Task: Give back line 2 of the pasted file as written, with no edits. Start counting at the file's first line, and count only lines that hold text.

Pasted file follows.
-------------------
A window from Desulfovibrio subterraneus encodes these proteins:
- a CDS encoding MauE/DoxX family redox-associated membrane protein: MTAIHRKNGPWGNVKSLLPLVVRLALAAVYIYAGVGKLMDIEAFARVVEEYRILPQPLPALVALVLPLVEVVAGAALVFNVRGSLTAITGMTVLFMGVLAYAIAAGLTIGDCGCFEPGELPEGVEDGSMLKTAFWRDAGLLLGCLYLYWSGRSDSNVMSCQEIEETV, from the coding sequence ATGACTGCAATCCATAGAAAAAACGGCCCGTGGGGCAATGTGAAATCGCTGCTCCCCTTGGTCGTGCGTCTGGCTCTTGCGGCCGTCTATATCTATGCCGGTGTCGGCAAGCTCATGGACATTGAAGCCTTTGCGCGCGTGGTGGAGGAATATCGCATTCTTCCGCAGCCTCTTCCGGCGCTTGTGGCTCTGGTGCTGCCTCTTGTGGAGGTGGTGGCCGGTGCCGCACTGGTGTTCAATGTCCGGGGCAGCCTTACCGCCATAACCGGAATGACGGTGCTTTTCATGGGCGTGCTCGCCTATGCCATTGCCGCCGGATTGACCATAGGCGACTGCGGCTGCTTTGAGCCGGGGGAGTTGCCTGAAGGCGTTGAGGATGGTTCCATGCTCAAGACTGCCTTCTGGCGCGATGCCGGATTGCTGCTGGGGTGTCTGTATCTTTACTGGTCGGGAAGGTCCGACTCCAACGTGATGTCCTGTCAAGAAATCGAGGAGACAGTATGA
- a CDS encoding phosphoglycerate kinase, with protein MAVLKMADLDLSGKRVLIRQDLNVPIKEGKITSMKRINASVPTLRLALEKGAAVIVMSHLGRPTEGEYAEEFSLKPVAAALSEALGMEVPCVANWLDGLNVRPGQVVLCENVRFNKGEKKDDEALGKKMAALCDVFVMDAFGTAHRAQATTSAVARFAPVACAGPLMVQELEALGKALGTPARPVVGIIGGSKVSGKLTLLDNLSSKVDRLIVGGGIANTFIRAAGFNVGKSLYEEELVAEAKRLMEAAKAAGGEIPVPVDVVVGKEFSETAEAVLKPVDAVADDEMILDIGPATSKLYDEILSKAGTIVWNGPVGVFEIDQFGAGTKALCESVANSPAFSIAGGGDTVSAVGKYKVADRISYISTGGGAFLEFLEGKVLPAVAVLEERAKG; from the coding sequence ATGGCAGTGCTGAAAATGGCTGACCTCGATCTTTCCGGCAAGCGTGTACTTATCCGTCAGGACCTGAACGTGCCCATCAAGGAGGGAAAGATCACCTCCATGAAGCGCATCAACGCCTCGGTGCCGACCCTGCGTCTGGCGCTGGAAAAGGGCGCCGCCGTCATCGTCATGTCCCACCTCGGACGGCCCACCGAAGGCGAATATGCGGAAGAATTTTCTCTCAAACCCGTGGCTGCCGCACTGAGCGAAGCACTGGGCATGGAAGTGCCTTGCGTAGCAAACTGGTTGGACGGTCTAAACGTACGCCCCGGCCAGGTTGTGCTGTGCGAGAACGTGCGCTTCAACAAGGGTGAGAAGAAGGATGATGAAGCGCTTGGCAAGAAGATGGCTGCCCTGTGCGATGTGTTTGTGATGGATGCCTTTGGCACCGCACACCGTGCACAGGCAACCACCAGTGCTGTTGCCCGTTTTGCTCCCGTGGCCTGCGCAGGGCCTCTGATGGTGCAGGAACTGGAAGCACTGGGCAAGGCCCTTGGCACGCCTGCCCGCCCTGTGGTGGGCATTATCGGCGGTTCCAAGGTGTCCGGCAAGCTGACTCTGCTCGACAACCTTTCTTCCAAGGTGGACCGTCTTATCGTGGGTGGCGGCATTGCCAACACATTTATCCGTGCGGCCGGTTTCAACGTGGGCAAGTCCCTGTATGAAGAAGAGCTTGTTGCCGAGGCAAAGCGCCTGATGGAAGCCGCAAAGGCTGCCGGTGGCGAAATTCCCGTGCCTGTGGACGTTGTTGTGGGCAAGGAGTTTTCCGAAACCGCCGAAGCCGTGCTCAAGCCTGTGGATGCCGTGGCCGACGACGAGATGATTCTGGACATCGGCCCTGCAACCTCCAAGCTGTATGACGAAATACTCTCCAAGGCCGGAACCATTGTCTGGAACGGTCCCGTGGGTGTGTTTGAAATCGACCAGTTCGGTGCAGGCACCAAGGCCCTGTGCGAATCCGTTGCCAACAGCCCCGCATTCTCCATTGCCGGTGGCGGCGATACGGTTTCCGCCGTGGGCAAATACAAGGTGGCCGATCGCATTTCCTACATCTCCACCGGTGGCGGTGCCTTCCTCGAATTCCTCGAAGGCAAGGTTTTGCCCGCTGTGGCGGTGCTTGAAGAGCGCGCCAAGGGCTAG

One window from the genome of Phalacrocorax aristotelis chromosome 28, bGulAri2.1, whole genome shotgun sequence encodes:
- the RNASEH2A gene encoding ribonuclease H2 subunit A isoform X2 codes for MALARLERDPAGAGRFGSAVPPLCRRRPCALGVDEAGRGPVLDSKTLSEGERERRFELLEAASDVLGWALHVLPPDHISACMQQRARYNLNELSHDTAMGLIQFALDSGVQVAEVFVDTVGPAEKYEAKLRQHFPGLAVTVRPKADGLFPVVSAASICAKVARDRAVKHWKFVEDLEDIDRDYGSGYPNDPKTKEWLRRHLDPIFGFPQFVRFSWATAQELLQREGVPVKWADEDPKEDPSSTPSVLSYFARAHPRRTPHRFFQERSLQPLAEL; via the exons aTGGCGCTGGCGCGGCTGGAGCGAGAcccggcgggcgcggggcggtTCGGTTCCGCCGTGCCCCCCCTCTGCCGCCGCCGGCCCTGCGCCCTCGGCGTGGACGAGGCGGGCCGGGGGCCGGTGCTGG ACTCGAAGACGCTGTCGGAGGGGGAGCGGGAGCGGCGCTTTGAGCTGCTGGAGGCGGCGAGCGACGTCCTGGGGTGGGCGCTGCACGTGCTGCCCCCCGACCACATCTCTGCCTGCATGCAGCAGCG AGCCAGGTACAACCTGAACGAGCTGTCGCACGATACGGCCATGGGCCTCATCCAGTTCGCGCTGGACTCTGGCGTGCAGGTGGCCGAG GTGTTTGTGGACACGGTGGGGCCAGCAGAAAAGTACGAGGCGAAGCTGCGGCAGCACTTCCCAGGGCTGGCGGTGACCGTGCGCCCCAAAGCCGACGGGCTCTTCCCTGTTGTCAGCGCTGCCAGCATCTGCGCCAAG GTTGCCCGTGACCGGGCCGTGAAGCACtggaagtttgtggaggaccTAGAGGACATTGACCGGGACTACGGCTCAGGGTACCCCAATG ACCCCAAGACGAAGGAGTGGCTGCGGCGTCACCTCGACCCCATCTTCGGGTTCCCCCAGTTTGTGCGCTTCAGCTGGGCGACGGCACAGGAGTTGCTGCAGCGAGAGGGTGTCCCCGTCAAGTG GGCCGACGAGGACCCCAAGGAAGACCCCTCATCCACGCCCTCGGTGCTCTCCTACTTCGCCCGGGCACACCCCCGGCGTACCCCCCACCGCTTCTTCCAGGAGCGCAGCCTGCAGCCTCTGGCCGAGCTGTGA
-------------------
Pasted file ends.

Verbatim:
- a CDS encoding MauE/DoxX family redox-associated membrane protein: MTAIHRKNGPWGNVKSLLPLVVRLALAAVYIYAGVGKLMDIEAFARVVEEYRILPQPLPALVALVLPLVEVVAGAALVFNVRGSLTAITGMTVLFMGVLAYAIAAGLTIGDCGCFEPGELPEGVEDGSMLKTAFWRDAGLLLGCLYLYWSGRSDSNVMSCQEIEETV, from the coding sequence ATGACTGCAATCCATAGAAAAAACGGCCCGTGGGGCAATGTGAAATCGCTGCTCCCCTTGGTCGTGCGTCTGGCTCTTGCGGCCGTCTATATCTATGCCGGTGTCGGCAAGCTCATGGACATTGAAGCCTTTGCGCGCGTGGTGGAGGAATATCGCATTCTTCCGCAGCCTCTTCCGGCGCTTGTGGCTCTGGTGCTGCCTCTTGTGGAGGTGGTGGCCGGTGCCGCACTGGTGTTCAATGTCCGGGGCAGCCTTACCGCCATAACCGGAATGACGGTGCTTTTCATGGGCGTGCTCGCCTATGCCATTGCCGCCGGATTGACCATAGGCGACTGCGGCTGCTTTGAGCCGGGGGAGTTGCCTGAAGGCGTTGAGGATGGTTCCATGCTCAAGACTGCCTTCTGGCGCGATGCCGGATTGCTGCTGGGGTGTCTGTATCTTTACTGGTCGGGAAGGTCCGACTCCAACGTGATGTCCTGTCAAGAAATCGAGGAGACAGTATGA